Hidden inside the Peninsula Hotel, you’ll find Avenues, a hotel restaurant that is anything but typical. There, Chef Curtis Duffy is cranking out some of the most inventive, flavorful and elegant food I’ve ever tried. The third in a line of famous predecessors who have expressed and sharpened their talents at Avenues, including Graham Elliott, thirty-something-year-old Duffy is putting his own stamp on the place by creating an experience for his diners with simple, fresh ingredients. He constructs complex looking dishes that look a lot more like art than food, but then you bite right into an explosion of clean, bold flavor, and it’s obvious that food is the main attraction here. It’s not fussy or understated or just for show — and it effectively overshadows the formal surroundings of the dining room with cutting edge taste that’s in your face.
We joined a select group of fellow bloggers and Internet foodies for a media dinner at Avenues Tuesday night, where we all shunned our note pads during the meal in favor of savoring the experience, relying on taste-memory and fun food-related debate to carry us through eight courses. (Note: At Chicago Bites, we always save note-taking for after the meal so we don’t detract from the dining experience. Plus it’s pretty hard to go incognito when you’re writing everything down!)
Until Michelin bequeathed it two stars, I’d heard little buzz about Avenues locally, and it has never sprung readily to mind when I’m thumbing through my mental rolodex for a memorable fine dining experience. But it should have, and from now on, it will.
I won’t give you a play-by-play of everything we ate because it’s one of those things you really need to go eat your own way through to appreciate. Besides, the photos speak for themselves. If what we had is the standard — and I’ll be going back to check — it’s well worth the $135 price tag. Here are some highlights:
- We started with what was effectively all of the elements of a caviar plate on one spoon, and I’ve decided that all caviar plates should be served this way from now on.
- The crab, Hamachi, and grain courses pictured were my very favorite, but I didn’t meet a course I didn’t like or that didn’t surprise me during this meal.
- The menu has some built-in flexibility, allowing you to order al a cart and there are vegetarian and vegan options too. Food allergies are also accommodated without hubbub.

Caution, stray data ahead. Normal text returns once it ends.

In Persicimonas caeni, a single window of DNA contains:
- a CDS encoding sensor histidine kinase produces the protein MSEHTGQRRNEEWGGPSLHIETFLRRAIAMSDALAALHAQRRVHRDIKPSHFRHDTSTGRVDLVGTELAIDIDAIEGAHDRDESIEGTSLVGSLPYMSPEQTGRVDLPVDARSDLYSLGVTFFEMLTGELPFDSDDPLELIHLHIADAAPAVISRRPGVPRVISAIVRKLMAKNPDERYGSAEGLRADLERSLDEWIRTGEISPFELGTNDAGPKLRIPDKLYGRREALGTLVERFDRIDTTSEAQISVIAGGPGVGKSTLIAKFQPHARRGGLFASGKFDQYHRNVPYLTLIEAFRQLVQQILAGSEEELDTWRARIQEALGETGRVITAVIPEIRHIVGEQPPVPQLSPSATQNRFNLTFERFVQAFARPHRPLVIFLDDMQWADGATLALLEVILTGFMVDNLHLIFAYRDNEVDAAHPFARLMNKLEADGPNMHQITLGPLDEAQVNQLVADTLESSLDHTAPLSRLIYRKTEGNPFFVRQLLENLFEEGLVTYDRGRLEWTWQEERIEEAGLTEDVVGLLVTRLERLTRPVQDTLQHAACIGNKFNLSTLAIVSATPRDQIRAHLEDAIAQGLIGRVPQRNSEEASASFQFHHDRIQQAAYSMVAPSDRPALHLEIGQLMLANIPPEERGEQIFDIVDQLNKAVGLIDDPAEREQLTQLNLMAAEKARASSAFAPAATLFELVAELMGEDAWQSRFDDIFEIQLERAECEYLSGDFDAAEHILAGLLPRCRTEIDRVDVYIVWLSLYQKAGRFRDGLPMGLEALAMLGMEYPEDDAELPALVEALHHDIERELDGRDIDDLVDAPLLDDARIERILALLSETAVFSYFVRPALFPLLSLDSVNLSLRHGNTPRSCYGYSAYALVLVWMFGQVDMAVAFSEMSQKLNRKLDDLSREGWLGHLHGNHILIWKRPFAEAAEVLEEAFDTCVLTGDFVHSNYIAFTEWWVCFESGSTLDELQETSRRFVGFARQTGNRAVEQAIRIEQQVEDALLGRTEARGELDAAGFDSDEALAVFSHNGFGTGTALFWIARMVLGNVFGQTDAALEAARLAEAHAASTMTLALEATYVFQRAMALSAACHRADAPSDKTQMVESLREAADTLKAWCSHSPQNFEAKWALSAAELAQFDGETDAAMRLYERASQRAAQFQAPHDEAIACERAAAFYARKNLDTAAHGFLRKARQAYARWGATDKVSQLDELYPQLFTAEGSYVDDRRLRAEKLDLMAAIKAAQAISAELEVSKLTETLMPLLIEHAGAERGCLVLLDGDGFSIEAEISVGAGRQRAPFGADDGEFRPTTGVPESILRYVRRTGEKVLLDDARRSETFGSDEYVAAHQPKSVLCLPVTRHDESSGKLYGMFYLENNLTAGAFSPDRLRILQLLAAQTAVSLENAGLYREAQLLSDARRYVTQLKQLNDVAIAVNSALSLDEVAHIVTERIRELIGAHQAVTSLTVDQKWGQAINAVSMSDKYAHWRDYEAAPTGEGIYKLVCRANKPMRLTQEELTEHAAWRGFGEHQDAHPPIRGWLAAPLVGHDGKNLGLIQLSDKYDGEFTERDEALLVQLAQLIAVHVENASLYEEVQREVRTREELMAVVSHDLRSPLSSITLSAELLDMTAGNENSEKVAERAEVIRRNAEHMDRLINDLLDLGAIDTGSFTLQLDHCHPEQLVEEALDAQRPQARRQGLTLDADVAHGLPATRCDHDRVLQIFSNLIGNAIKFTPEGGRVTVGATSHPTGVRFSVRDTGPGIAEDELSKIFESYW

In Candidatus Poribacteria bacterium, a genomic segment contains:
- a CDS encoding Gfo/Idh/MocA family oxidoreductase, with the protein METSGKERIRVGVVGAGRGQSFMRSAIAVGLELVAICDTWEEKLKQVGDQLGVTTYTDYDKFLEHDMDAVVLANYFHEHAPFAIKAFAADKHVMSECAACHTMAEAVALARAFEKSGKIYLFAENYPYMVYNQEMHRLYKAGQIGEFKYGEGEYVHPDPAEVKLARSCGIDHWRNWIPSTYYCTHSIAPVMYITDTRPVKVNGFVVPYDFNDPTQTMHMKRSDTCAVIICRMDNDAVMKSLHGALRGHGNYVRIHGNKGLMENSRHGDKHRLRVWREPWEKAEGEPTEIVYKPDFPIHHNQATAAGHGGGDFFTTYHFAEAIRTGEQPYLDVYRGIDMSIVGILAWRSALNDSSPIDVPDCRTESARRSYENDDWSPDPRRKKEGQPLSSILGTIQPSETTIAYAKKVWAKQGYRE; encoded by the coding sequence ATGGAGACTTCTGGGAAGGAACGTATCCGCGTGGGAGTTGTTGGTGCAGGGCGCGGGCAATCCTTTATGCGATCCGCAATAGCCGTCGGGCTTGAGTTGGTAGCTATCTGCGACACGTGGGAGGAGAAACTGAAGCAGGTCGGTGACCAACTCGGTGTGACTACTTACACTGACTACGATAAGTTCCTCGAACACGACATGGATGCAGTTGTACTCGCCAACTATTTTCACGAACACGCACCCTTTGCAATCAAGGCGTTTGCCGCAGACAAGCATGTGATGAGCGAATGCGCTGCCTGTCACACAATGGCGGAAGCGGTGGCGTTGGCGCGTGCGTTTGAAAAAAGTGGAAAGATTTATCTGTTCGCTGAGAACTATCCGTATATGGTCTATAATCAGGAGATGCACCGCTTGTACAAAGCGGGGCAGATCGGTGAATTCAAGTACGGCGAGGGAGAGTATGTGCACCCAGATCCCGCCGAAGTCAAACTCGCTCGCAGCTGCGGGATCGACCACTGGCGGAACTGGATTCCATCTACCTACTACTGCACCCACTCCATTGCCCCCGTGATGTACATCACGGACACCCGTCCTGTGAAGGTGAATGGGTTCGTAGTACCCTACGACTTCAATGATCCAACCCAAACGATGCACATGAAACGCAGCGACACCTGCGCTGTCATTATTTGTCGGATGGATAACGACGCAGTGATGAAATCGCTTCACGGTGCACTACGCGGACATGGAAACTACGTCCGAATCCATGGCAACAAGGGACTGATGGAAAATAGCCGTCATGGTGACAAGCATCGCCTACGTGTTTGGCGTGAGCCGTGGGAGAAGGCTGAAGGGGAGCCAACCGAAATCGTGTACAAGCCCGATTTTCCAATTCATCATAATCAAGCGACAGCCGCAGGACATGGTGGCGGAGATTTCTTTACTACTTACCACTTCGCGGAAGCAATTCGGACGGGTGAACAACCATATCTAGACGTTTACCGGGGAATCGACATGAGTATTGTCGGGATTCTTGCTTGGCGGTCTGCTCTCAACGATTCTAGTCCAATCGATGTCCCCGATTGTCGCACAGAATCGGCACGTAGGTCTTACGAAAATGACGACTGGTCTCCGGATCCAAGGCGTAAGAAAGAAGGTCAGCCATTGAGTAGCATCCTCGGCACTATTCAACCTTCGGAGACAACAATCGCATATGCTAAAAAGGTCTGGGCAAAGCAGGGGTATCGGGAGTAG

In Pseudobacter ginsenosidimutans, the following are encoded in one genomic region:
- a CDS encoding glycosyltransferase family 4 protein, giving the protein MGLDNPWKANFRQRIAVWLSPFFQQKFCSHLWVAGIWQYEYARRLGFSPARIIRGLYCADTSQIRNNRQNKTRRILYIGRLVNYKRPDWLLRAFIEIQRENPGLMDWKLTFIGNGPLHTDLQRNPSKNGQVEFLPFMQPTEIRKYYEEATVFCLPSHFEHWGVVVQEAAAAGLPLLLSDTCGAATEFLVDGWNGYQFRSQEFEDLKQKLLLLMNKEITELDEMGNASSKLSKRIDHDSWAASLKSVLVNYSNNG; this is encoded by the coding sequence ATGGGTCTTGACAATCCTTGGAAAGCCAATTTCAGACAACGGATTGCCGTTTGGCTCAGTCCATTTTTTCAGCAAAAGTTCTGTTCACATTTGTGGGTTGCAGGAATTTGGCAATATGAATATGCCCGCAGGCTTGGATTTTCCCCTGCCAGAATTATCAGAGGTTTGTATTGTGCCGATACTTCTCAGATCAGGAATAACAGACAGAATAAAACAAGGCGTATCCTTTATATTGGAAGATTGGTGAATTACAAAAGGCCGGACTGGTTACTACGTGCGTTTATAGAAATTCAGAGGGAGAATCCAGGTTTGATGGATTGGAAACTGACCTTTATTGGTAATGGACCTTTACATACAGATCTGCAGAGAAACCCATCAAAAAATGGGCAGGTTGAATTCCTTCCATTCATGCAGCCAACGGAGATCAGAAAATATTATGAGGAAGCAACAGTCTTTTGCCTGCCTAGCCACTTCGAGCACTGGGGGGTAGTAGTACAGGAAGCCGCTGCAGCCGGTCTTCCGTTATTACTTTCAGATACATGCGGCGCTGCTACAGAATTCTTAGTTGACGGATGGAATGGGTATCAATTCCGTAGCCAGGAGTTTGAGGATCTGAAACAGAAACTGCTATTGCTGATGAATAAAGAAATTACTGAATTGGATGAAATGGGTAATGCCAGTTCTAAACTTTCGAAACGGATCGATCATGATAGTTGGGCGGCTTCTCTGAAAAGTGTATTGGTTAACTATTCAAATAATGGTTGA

The service at Avenues is impeccable, and comparable to its two-starred sister, Ria, where I’ve eaten recently. The staff lines up and parades out with your dish, a la Moto, and wine glasses rarely go empty. Speaking of wine, there isn’t a course-by-course pairing option, rather a series of bottles and glasses available to complement several courses at a time.
One of the things I was most impressed with was Duffy’s desire to keep moving forward with new ideas. Already, he finds himself mentally “done” with his winter menu, and has new things all lined up for the spring and the new year. He wouldn’t give us any substantial sneak peeks of what’s to come, with the exception of a mention of pork belly.
Duffy says his recipe ideas keep him up at night — that he can’t shut off the flow of ideas at the end of the day. To stem the tide and turn it into a set of actionable ideas, Duffy has taken to sitting in a quiet, dark room when he gets home, madly scribbling down everything he’s thinking. And he does what he has to to will his vision into reality. If the best fish is in Japan, that’s where he gets it from. He works with local vendors and farms when possible — a list of roughly 20 at the moment — and finds it worth it, but says it takes a lot of time and coordination to cultivate those relationships.
Duffy says he’s in Chicago to stay — that the vibrant food scene here gives him the chance to try things and be creative in ways couldn’t necessarily be elsewhere. That’s a very good thing for us indeed.
108 East Superior Street
Chicago, IL 60611
This was a media event and we ate and drank free-of-charge.